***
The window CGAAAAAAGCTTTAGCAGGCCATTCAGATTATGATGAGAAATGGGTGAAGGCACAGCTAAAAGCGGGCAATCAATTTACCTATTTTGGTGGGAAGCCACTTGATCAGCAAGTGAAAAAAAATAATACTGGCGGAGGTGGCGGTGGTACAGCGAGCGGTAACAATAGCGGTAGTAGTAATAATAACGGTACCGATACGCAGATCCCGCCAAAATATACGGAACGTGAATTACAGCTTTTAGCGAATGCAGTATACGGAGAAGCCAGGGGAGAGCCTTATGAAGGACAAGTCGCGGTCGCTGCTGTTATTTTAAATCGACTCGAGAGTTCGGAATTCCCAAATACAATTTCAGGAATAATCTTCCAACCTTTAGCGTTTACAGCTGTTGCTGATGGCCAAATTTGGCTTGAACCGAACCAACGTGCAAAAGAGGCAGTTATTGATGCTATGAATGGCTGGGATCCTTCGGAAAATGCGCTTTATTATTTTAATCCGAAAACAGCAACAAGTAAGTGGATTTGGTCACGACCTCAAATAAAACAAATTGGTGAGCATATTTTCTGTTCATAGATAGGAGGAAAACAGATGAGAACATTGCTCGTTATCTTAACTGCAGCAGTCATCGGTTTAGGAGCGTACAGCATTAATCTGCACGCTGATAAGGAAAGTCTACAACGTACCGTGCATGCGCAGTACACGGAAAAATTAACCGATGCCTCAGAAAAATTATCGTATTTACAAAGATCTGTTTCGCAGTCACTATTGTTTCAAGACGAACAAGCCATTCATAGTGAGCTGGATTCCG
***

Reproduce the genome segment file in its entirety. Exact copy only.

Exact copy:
The window CGAAAAAAGCTTTAGCAGGCCATTCAGATTATGATGAGAAATGGGTGAAGGCACAGCTAAAAGCGGGCAATCAATTTACCTATTTTGGTGGGAAGCCACTTGATCAGCAAGTGAAAAAAAATAATACTGGCGGAGGTGGCGGTGGTACAGCGAGCGGTAACAATAGCGGTAGTAGTAATAATAACGGTACCGATACGCAGATCCCGCCAAAATATACGGAACGTGAATTACAGCTTTTAGCGAATGCAGTATACGGAGAAGCCAGGGGAGAGCCTTATGAAGGACAAGTCGCGGTCGCTGCTGTTATTTTAAATCGACTCGAGAGTTCGGAATTCCCAAATACAATTTCAGGAATAATCTTCCAACCTTTAGCGTTTACAGCTGTTGCTGATGGCCAAATTTGGCTTGAACCGAACCAACGTGCAAAAGAGGCAGTTATTGATGCTATGAATGGCTGGGATCCTTCGGAAAATGCGCTTTATTATTTTAATCCGAAAACAGCAACAAGTAAGTGGATTTGGTCACGACCTCAAATAAAACAAATTGGTGAGCATATTTTCTGTTCATAGATAGGAGGAAAACAGATGAGAACATTGCTCGTTATCTTAACTGCAGCAGTCATCGGTTTAGGAGCGTACAGCATTAATCTGCACGCTGATAAGGAAAGTCTACAACGTACCGTGCATGCGCAGTACACGGAAAAATTAACCGATGCCTCAGAAAAATTATCGTATTTACAAAGATCTGTTTCGCAGTCACTATTGTTTCAAGACGAACAAGCCATTCATAGTGAGCTGGATTCCG